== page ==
Friday, July 15, 2011

Saving on organics

It's been a while since I posted anything. I moved to Spring and then had my tonsils out so right now I'm recovering at my family's house. 

Today I want to touch on a topic that many would-be coupon users or anti-couponers find to be their biggest obstacle. It’s the belief that coupons are mostly for junk food and the myth that there are no coupons for organics. Also a little of my own beliefs about organics and getting the best food you can in your circumstance.

Everyone wants to feed their families healthy, fast and easy meals; and I’m sure the public is quite educated on exactly what healthy is, though some vary in beliefs. Organic, whole grain, less sugar, low fat and natural are the new hype words for “healthy” food today. Is it possible for a busy working or even stay at home mom to cook 100% healthy 100% of the time? I believe realistically no, but it doesn’t hurt to try your best, right?

Organics and other health foods; the good, the bad and the expensive:

Our FDA has regulated that for something to display the word organic on its package it has to have 95% organic material, so 5% of the ingredients are not organic and usually the funky additives that’s in the cheaper non-organic stuff. Also organic doesn’t mean its not a GMO (genetically modified food), and before you start thinking what’s the big deal about getting a bigger juicer tomato, GMOs have led way to less nutritious produce (kick out the nutrition genes and keep the size and longer lasting genes) and also stranger things like a type of genetic pesticide so the tomato repels and sickens the bugs instead of inviting them, makes you wonder what it does to our kids. But that’s in all our food organic or not, it’s pretty inescapable.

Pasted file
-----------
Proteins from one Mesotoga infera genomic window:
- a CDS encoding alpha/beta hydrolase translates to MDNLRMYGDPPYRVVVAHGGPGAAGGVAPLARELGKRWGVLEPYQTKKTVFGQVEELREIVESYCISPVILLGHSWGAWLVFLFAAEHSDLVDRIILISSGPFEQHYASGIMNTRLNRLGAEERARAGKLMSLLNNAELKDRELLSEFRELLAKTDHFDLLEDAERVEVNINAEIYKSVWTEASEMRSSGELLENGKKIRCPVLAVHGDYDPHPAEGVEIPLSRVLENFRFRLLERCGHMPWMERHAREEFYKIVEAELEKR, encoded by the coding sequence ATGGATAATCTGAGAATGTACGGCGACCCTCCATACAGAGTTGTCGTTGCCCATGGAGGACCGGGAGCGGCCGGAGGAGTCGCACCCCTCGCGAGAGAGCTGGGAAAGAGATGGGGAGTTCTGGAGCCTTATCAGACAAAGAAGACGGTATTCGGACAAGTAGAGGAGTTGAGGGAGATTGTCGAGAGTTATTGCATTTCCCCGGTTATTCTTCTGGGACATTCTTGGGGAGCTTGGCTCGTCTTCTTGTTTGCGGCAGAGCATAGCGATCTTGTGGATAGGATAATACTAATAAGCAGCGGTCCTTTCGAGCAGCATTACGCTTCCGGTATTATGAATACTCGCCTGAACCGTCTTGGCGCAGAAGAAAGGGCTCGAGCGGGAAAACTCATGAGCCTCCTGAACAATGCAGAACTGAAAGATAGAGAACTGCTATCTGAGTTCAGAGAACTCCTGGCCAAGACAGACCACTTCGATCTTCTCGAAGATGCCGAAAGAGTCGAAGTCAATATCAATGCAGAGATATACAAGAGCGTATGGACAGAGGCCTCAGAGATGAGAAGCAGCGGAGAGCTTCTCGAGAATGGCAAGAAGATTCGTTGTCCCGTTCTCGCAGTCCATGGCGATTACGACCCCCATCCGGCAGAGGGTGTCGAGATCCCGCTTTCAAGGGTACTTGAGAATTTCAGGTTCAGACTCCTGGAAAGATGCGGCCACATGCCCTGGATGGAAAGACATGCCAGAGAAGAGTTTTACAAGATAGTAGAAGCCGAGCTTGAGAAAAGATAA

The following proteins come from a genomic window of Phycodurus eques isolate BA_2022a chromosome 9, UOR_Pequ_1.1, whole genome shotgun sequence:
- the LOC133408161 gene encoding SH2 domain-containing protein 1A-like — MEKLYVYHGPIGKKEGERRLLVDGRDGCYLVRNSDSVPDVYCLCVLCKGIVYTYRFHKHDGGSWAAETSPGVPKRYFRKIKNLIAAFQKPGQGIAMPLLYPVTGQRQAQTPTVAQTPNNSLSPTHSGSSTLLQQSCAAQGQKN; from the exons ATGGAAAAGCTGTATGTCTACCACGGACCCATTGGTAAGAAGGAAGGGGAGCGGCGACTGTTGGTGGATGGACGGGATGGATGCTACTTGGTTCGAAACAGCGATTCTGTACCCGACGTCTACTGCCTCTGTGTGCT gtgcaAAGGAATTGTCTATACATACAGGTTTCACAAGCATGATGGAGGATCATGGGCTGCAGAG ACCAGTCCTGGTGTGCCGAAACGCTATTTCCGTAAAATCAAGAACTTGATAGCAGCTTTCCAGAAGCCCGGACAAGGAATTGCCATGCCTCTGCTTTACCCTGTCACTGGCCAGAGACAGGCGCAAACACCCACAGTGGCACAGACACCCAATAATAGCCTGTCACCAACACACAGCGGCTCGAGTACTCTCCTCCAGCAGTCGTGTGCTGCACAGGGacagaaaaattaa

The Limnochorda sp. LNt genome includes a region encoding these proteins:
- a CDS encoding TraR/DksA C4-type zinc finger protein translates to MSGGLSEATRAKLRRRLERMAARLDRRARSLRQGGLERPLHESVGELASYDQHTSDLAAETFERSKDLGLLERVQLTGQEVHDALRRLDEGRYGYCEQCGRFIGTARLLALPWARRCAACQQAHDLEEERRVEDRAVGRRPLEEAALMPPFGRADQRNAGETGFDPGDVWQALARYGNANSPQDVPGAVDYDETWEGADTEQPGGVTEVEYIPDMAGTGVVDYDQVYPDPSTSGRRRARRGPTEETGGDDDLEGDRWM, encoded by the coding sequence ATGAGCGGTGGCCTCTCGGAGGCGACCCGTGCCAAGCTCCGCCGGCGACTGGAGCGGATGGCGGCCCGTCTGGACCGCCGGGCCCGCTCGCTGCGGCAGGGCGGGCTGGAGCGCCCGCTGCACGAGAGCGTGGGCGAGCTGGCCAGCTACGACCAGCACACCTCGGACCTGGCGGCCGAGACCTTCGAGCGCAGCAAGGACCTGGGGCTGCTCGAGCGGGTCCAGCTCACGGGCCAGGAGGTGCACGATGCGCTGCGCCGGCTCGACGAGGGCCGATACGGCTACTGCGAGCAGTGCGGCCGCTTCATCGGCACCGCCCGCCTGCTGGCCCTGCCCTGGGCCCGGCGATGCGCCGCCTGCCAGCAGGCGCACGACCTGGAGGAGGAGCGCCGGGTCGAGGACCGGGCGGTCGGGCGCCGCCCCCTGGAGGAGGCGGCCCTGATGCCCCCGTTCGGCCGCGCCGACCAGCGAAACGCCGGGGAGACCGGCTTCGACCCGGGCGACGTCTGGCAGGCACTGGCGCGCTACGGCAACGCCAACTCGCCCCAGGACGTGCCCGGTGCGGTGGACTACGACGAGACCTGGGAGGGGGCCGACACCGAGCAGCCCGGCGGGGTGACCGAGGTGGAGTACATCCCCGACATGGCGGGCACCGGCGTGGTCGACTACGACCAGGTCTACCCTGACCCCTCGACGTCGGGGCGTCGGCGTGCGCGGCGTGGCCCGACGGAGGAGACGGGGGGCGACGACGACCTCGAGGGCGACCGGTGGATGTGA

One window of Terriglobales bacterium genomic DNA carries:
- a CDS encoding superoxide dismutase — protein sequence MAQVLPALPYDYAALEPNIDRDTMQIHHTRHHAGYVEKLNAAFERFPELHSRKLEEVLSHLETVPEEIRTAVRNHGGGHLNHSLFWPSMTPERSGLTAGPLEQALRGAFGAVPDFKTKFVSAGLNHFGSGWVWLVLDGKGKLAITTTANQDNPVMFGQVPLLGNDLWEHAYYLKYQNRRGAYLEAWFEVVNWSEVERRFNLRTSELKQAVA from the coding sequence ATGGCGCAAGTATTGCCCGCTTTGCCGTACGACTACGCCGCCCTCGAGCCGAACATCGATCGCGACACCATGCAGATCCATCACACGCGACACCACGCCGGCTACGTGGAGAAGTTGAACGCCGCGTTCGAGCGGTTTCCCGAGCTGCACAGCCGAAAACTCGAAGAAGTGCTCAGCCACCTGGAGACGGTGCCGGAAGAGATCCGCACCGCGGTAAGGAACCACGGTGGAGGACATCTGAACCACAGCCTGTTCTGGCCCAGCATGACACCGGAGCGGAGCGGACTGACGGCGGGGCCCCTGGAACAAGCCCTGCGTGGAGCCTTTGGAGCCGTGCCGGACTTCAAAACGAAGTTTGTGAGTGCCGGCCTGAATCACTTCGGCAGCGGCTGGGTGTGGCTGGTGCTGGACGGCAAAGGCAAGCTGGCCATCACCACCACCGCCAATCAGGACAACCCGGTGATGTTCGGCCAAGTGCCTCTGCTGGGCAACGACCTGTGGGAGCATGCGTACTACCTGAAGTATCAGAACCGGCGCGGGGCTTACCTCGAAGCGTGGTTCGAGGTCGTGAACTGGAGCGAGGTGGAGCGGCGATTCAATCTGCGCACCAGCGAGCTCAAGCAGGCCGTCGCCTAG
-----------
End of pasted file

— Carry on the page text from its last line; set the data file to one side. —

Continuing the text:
So what’s the best solution for produce? Gardening. Even if you live in the desert you can container garden. Years ago the average family had a victory garden, so don’t think it’s impossible.

 Next let’s talk about organic meat. These are pricey and yet well worth it. But some people just can’t afford it. Even if it is just part time it’s financially feasible to incorporate organic meats into the family budget. One tricky way is to go to the store (HEB has awesome organic selection of meats) and look at the dates of the meat, make a note of them and ask the butcher how far before or after the date they put it on sale. Go for the sale, your meat will be slightly higher than the best cut of regular un-organic. Also you can use less meat. Make a pound stretch over two dinners and shrink that waistline.

Organic dairy is nice and almost indispensible. I get coupons for it all the time so I never have to pay full price. When an organic dairy coupon comes out in the paper remember to buy extra papers and email the organic companies often.

Lastly is packaged organic foods. These I tend to avoid since they are little different than their non-organic counterparts and vastly higher in price and rarely on sale. Organic corn syrup is just as bad for you as regular corn syrup, the processing is worse than how its grown. Processed food= little nutrition= no value.

So in conclusion yes there are ways to save and make organic (better) eating much more affordable. Yes there are organic coupons available on a regular basis. Its up to each one of us how much time and effort we are going to put into our health. Little effort gives little rewards, as for great efforts reap great rewards.

Good luck in your endeavors of finding the best food to suit your family’s needs!

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